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> Tony Rose > Songs > The Royal Oak
> June Tabor > Songs > Royal Oak
> Martin Carthy > Songs > Royal Oak

The Good Luck Ship / The Royal Oak

[ Roud 951 ; G/D 1:40 ; Ballad Index VWL091 ; trad.]

Norfolk singer Harry Cox sang The Good Luck Ship in a recording by the BBC on December 18, 1945. This was included in 2000 on his 2 CD Topic Records anthology, The Bonny Labouring Boy. Steve Roud commented in the liner notes:

We have not been able to trace any other versions of this song, which seems to be unique to Harry. There are plenty of songs in the English tradition which detail sea-fights, and at least two which feature a ship called the Rainbow, but none are quite like this one.

Peter Bellamy learned The Good Luck Ship from the singing of Harry Cox and sang it in 1969 on his second LP, Fair England's Shore (which took its name from the second-to-last verse of this song). Peter Bellamy commented in the album's sleeve notes:

The Good Luck Ship has by no means an unusual theme—though the idea of winning out against ten-to-one odds is perhaps unusual valour, even for the Folk! Probably an early Georgian song, I learned it from Harry Cox of Norfolk, whose version of Betty the Serving Maid this melody so closely resembles.

Ralph Vaughan Williams and A.L. Lloyd printed the ballad as The Royal Oak in 1959 in their The Penguin Book of English Folk Songs. Clive Carey collected this version from Moses Mansfield of Almshouse Cottages, Haslemere, Surrey, in 1912.

Tony Rose sang The Royal Oak unaccompanied in 1970 on his first album, Young Hunting. He commented in the sleeve notes:

The Royal Oak is something of an enigma, for there is no historical record of any such events as the one described here, involving a ship called the Royal Oak. Nevertheless the song has a fine tune, and with Britannia very definitely ruling the waves, I'm surprised the sung is not sung more widely.

June Tabor sang The Royal Oak live at the Stagfolk Folk Club at Shackleford Social Centre, near Godalming on March 26, 1972. However, this track was not included in the concert's LP Stagfolk Live but only in 2005 on June Tabor's anthology Always.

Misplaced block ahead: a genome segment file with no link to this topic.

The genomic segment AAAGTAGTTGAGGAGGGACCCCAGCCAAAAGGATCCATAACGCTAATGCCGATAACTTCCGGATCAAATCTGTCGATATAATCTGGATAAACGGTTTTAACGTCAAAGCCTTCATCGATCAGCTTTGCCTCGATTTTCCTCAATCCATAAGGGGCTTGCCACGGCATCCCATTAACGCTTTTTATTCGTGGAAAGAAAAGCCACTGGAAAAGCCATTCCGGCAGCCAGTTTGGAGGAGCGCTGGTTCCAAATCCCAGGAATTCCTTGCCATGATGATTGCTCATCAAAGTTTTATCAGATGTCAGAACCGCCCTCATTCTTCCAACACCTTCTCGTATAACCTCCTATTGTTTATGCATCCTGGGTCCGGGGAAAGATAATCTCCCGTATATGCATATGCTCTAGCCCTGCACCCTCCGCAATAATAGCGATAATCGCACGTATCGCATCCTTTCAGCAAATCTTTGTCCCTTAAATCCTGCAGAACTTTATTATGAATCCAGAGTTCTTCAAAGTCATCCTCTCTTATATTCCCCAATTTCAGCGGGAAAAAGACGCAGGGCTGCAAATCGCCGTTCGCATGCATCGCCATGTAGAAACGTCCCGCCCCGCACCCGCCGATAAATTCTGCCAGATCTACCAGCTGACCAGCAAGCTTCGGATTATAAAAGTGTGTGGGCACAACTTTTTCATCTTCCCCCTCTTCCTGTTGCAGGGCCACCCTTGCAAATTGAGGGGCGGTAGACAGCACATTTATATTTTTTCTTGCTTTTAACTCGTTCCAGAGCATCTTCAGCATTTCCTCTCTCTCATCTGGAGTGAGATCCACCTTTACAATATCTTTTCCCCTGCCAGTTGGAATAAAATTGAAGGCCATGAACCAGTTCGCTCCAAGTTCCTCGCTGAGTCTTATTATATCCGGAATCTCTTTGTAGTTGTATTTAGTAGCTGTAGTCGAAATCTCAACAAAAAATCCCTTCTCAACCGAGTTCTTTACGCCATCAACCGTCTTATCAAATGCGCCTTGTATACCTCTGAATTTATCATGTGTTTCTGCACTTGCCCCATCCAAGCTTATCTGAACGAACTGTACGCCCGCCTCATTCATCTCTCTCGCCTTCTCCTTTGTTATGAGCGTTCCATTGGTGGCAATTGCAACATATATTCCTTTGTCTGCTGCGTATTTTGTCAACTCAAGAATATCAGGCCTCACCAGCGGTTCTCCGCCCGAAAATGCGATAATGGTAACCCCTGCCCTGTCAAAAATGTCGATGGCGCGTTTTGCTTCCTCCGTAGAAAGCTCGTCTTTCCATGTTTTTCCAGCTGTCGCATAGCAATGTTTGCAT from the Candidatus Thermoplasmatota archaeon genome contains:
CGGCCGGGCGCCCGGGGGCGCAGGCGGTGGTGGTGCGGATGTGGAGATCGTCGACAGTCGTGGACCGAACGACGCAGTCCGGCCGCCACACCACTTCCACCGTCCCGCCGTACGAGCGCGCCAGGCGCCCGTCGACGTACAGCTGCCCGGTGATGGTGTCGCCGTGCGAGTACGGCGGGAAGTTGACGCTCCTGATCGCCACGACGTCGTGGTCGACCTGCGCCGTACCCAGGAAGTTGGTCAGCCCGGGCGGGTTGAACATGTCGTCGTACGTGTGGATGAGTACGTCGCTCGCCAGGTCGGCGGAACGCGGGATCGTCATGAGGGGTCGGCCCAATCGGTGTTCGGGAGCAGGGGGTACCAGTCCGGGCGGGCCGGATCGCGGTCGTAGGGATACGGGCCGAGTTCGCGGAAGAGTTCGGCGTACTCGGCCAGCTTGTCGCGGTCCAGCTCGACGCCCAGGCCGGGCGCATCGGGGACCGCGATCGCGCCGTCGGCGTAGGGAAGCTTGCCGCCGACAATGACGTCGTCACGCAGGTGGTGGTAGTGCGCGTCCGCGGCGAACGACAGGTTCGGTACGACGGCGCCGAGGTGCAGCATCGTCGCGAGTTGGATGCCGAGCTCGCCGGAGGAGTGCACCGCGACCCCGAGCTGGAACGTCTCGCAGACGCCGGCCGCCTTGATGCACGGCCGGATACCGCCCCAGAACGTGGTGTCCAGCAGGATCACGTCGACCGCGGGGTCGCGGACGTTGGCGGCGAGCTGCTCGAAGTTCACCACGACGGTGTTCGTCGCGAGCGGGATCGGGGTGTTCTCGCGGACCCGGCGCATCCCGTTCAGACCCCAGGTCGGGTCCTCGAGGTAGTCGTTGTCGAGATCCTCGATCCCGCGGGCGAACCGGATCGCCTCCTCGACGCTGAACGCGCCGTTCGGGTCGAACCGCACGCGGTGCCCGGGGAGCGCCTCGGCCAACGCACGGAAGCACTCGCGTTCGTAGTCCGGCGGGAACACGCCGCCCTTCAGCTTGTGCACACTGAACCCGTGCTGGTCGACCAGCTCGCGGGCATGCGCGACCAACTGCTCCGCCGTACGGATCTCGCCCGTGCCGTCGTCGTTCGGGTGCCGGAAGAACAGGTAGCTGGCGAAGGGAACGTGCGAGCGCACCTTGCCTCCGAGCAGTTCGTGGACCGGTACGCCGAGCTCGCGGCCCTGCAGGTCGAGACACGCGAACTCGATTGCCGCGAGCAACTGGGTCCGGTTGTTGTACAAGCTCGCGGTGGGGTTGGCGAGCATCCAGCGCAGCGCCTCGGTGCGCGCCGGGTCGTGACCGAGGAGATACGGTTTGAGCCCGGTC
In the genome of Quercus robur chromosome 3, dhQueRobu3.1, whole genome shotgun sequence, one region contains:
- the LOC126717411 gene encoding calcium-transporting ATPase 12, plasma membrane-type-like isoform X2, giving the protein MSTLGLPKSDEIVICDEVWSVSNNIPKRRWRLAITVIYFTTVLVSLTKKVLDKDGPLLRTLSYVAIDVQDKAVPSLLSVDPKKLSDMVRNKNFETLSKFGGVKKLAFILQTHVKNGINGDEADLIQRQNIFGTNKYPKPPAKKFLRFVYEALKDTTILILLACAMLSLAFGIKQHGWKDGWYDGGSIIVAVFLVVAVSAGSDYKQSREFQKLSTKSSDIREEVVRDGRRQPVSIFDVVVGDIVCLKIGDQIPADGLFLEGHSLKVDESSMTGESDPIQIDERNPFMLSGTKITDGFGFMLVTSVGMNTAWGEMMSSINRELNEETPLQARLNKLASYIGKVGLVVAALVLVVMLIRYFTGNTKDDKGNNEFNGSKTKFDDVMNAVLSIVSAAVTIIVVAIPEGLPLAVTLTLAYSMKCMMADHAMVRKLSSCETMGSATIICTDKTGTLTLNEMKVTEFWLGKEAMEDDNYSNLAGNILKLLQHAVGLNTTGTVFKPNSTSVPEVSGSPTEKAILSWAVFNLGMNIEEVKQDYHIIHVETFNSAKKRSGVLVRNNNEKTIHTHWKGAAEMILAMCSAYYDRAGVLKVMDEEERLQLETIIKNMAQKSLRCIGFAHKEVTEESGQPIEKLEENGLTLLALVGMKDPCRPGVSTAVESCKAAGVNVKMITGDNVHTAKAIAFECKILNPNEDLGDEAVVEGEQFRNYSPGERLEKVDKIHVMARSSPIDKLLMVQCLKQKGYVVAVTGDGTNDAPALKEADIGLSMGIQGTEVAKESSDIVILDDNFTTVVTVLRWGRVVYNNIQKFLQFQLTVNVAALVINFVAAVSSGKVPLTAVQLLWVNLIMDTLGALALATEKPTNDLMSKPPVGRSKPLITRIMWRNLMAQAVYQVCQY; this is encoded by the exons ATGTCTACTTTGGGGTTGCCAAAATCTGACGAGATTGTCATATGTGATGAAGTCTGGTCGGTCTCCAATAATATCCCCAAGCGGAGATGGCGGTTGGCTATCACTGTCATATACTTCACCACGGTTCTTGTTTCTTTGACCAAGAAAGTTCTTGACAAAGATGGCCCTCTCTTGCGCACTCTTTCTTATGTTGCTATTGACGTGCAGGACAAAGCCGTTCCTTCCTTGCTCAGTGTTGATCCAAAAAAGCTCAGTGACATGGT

Roy Harris sang it on his 1972 LP The Bitter and the Sweet; this track was also included in the maritime compilation CD Round Cape Horn.

Jim Mageean sang The ‘Royal Oak’ in 1978 on his Greenwich Village album Of Ships…and Men. He commented:

This sea ballad tells of a naval battle which took place in 1669. The song is slightly exaggerated as it claims that ten Turkish men o' war were defeated by one British ship. In the actual battle seven Algerian vessels were beaten. A very interesting ballad anyway, in which Johnny Collins assists me my supplying a superb bass line.

And Martin Carthy and Dave Swarbrick recorded Royal Oak for their 2006 album Straws in the Wind. Carthy commented in the sleeve notes:

Not much historical background seems to be known about the Royal Oak if indeed such a background exists. According to A.L. Lloyd there are versions from the English West Country (from the Baring-Gould collection) and Aberdeenshire (from Gavin Greig) both of which name the ship as The Marigold, and suggests that the encounter took place at the end of 1669. I wonder myself whether it's just a great piece of imagination. Just a story with no basis in fact like so many other songs. Great story and great derring-do. Great melody too.

Lyrics

Peter Bellamy sings The Good Luck Ship

Did you ever hear tell of the good luck ship?
Did you ever hear tell of the commander's name?
She's the Royal Rainbow out from Bristol town
And Captain Ramsgate was his name.

Now this good luck ship was loaded deep,